For visual effect, here is the difference between imaging drums and drum assemblies:
|Imaging Drum||Imaging Drum Assembly (with toner cartridge)|
Don’t feel bad if you are having trouble identifying which is the cartridge and which is the drum. Just remember, the imaging drum will always have a long roller, typically green. It is important not to touch the surface of the roller or expose it to intense light, as it is sensitive.
Being blasted with lasers frequently can take its toll on an imaging drum, even on the ever-popular Brother DR620, our most frequently sold drum. The wear and tear will start to build up, and the quality will suffer as a result. Standard text documents will begin printing with dark spots or even lines across the printed pages. Images that are printed will start to look lighter, even with a brand new toner cartridge installed. It wouldn’t hurt to run the printer’s internal cleaning system and printing a test page before determining that the issue is indeed the imaging drum.
When shopping for toner cartridges, you may have heard the phrase “remanufactured” referring to certain products. You may have even heard stories of how remanufactured cartridges are of lower quality than genuine versions from the manufacturer.
To put it simply, remanufactured toner cartridges are previously-used cartridges that are reconditioned, then refilled with fresh toner and sold for a more affordable price. The yield and resolution rendered by each remanufactured cartridge made by reputable companies will be equivalent to that of an OEM cartridge, with a satisfaction guaranteeto back it up.
If you are somewhat familiar with the remanufacturing process, you may have gotten the impression that empty cartridges are simply refilled and then sealed. While there are some disreputable manufacturers who do only this, most reputable manufacturers take far more steps in the procedure. First, the cartridge is completely emptied so no toner particles remain. Once cleaned out, the cartridge is disassembled and inspected for any components that might be worn out or broken. If any are found, they are replaced with fresh parts.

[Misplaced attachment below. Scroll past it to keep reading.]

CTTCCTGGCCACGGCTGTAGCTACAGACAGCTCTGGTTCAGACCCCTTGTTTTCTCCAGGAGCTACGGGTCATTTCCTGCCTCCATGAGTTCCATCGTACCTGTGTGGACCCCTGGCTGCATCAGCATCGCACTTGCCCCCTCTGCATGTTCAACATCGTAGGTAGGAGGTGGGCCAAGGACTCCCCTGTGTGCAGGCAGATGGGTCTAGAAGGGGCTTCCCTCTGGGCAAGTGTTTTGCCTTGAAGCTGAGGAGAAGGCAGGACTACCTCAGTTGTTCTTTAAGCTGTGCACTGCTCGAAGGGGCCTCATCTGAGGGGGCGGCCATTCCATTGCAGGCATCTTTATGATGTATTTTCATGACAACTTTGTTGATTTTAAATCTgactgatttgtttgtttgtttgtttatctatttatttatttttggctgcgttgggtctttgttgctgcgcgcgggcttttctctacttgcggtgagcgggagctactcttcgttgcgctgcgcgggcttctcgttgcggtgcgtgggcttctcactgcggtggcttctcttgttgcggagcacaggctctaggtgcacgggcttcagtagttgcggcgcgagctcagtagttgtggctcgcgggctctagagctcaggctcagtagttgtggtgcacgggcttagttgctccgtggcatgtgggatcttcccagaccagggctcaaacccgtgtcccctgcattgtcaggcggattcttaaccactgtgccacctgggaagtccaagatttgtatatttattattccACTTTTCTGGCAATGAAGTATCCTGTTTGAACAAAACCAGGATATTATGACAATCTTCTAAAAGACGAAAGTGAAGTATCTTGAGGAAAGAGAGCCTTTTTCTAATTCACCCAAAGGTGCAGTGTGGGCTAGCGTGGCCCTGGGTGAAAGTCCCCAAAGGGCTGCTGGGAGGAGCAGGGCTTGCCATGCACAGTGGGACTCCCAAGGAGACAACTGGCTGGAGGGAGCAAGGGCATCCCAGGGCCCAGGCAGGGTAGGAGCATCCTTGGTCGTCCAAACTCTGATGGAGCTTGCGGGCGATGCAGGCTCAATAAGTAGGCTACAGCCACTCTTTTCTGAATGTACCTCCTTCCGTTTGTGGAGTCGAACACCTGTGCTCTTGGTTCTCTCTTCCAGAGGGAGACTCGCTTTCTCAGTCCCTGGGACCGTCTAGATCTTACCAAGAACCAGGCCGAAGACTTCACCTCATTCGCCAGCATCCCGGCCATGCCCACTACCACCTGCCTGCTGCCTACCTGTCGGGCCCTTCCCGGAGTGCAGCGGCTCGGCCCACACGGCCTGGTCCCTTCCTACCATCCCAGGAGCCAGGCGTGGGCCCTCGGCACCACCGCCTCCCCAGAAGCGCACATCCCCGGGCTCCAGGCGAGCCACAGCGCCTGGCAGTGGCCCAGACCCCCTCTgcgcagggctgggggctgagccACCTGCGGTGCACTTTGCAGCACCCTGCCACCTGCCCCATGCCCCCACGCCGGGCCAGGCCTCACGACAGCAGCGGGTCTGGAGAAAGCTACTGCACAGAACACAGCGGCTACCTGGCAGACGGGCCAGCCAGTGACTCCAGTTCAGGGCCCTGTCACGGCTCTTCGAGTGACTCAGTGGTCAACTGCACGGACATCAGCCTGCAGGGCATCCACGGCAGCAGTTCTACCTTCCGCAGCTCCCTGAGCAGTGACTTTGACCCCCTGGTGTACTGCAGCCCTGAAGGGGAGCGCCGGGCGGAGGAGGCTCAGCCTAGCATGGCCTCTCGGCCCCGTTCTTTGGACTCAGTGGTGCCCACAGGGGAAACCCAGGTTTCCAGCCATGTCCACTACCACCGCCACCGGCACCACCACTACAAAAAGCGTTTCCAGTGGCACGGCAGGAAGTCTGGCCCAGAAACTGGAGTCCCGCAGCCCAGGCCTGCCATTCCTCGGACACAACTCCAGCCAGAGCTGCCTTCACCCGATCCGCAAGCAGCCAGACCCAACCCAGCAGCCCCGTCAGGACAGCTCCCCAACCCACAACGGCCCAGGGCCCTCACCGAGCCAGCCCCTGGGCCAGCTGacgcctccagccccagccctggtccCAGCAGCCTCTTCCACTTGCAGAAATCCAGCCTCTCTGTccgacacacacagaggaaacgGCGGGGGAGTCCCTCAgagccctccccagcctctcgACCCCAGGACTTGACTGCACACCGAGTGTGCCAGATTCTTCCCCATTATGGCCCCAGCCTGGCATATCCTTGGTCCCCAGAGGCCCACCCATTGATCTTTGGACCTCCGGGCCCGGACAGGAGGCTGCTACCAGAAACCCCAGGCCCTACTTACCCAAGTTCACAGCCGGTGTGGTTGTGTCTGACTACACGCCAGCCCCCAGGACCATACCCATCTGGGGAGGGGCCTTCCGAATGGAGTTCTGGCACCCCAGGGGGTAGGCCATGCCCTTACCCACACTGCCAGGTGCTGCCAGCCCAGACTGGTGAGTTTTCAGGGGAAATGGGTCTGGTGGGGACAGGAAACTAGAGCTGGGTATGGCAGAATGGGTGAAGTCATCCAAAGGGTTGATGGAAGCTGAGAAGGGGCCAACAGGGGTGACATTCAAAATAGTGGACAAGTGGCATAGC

The cartridge is then reassembled and new toner is poured into it until a certain weight has been reached. At that point, the finished product is tested for quality before being sealed and packaged.
Are They Safe?
Remanufactured toner cartridges are an affordable alternative to the often inflated prices offered by the original manufacturer of the printer. Because of this, some major manufacturers may try to convince you that using third party cartridges will void the warranty on your printer, which is not true at all. In fact, remanufactured cartridges are designed to meet or exceed the specifications of their OEM counterparts, and reputable sellers provide a satisfaction guaranteed, reducing any risk to the buyer.
Remanufactured Cartridges are Good for the Environment
One of the best benefits of remanufactured toner cartridges is that they are made from recycled cartridges. In this way, they keep cartridges from ending up in a landfill and harming the environment. Many companies that sell remanufactured cartridges also offer a cartridge recycling program. This is just a way to make the process of recycling your empty cartridges simple and free by providing you with a prepaid return tag. Keep in mind, though, there are often a minimum number of cartridges that must be returned in order to use the program.
For buyers who wish to save money on printing, remanufactured cartridges can be an excellent alternative to the high price tag of OEM versions. Using remanufactured toner is a more economical way to print and an environmentally-friendly solution to unnecessary waste.